First of all, dead people get seriously stupid. Dumber than a chunk of sidewalk. Einstein, who believed mathematics was poetry, the language of the universe, could no longer calculate a square root. I once asked a channeler to contact Murray Gell-Mann. I realize the esteemed Dr. Gell-Mann, may his big brain scintillate for decades to come, is not dead. I just wanted to see what would happen. Forgive me, I had no idea quarks were a gift from an ancient Pleidian named Izzy-Ra. Also, I don't want to alarm you, but I tried your kugel recipe. I grovel before your superior talents, sir, but I think I'll go back to boiling the noodles before baking.

Don't take my word for it. Ask a dead person a question. Nothing tricky, like "What's the Hubble constant?" or "Why is 'phonetics' not spelled phonetically?" Ask him or her something easy. Ask the person where I lost my keys. Then call me. If I find them, it's one point for the born-again-and-agains.

You also have to wonder about their seductive maunderings. "It's beautiful here, it's so peaceful, your puppy who got run over when you were five is waiting for you!" Doesn't this sound just the smallest bit like a telemarketer? What if the dead are actually working a pyramid con scheme? What if channelers and mediums are actually focus group facilitators? What if all those beckoning figures at the end of the tunnel are there to get you to sign something?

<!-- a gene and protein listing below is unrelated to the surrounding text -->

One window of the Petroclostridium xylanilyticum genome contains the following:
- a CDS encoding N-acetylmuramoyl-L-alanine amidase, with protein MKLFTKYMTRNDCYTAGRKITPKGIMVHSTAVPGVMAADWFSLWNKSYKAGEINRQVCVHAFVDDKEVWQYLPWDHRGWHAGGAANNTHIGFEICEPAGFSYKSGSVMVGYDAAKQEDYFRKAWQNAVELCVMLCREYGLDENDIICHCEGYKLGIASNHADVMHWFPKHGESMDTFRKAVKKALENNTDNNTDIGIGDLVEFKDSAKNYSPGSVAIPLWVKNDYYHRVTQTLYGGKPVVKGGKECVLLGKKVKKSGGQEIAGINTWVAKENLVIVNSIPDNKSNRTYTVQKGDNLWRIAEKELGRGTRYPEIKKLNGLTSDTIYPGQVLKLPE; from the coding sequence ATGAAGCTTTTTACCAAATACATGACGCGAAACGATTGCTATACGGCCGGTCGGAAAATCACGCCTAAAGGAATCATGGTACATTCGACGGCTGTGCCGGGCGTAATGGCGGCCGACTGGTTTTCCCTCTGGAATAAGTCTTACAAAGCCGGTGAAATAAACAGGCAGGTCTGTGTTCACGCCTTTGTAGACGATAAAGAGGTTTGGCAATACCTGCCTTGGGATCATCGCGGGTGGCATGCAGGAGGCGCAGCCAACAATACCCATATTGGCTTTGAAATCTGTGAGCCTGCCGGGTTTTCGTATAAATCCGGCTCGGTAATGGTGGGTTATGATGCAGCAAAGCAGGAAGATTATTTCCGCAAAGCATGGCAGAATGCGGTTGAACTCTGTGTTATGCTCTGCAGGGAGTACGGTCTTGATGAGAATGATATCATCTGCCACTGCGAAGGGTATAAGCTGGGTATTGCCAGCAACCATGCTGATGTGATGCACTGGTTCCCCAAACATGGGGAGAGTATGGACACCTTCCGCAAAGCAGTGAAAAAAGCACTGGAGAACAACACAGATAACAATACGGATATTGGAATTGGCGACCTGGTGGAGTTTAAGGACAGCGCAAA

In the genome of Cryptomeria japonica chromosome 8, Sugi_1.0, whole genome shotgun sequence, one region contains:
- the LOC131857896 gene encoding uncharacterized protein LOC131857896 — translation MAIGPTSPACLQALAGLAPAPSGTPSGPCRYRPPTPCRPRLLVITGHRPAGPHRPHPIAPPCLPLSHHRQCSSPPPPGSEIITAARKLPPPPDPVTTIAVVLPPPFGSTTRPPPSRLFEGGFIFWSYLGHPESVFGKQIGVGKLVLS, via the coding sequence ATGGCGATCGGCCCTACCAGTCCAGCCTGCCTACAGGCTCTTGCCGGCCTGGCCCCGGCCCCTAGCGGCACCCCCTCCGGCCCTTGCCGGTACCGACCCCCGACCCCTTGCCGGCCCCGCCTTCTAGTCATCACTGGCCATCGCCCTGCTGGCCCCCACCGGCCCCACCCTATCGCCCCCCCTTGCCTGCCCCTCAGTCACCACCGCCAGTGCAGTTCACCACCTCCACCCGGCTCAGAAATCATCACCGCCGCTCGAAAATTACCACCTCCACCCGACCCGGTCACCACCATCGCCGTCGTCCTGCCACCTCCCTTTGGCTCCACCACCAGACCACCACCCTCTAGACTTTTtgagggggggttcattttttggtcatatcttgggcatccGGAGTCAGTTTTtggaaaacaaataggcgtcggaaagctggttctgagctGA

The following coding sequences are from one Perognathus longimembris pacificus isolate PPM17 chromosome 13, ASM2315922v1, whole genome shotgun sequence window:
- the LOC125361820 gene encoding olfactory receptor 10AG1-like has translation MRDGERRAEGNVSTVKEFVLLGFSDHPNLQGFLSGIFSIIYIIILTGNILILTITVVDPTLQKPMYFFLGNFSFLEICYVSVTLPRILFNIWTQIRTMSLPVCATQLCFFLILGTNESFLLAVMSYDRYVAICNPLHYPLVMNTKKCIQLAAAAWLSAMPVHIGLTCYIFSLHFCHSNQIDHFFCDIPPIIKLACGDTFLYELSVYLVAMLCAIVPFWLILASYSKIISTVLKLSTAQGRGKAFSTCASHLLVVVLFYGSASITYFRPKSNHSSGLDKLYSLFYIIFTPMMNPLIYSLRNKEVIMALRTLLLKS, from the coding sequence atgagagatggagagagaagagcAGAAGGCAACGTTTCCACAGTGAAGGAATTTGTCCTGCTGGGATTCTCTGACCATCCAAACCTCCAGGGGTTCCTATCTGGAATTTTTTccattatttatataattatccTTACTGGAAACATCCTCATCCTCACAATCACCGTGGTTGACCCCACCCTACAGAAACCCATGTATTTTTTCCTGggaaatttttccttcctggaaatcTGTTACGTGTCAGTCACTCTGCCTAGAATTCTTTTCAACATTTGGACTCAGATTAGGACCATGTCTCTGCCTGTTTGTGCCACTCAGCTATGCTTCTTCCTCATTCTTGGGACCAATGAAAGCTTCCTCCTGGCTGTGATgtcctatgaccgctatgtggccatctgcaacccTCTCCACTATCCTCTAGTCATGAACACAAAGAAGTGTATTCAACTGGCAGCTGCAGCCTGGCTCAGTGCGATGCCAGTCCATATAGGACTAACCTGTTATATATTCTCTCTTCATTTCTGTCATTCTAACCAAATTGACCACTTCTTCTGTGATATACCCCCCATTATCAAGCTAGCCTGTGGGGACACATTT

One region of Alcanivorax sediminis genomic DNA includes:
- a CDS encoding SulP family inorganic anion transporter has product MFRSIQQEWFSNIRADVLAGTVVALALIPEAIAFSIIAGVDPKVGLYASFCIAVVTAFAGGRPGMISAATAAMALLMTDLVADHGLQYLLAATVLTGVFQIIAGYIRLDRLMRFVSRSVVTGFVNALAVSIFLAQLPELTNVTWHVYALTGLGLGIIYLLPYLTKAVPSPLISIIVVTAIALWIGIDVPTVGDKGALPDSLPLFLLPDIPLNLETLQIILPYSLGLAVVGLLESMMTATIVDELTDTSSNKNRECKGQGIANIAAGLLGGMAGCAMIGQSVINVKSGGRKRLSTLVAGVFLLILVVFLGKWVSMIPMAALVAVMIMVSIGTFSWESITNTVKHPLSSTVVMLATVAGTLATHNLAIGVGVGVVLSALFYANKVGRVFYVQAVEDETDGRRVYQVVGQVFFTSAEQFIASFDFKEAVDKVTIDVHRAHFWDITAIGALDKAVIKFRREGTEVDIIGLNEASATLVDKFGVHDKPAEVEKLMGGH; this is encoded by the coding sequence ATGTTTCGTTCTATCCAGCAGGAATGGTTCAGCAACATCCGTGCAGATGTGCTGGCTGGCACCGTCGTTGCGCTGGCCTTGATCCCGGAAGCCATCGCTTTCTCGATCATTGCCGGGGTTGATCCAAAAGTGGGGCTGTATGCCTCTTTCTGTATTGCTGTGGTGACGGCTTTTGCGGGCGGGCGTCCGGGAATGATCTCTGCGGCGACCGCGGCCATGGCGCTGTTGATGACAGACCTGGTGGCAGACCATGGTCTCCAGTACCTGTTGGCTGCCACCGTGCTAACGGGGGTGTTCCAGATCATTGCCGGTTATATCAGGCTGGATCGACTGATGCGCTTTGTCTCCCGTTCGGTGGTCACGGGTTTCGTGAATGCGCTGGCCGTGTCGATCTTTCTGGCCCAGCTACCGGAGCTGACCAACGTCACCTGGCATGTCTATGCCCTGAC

And what if, behind that bright loving light, are the dead, wearing headsets and punching autodialers? And the biggest, shiniest guy of all floats around their drab cubicles barking the steak knives speech from Glengarry Glen Ross?

Or maybe existence on the other side of the veil really is all chirpy and cheery and pink and gooshy. This is not good news for me. I would not cope well with this afterlife. I can't stand perky people on this side. I want to bite them but I'm afraid they'll stick to my teeth. Promise me, I beg you, if I return to spout trite insights, you will dig me up, scoop out my heart with a rusty spoon and boil it in balsamic vinegar.

Which brings up another problem. How come the dead don't whine? So what if everything's so beautiful and perfect on the other side? Everybody whines! What the hell happens to these dead people?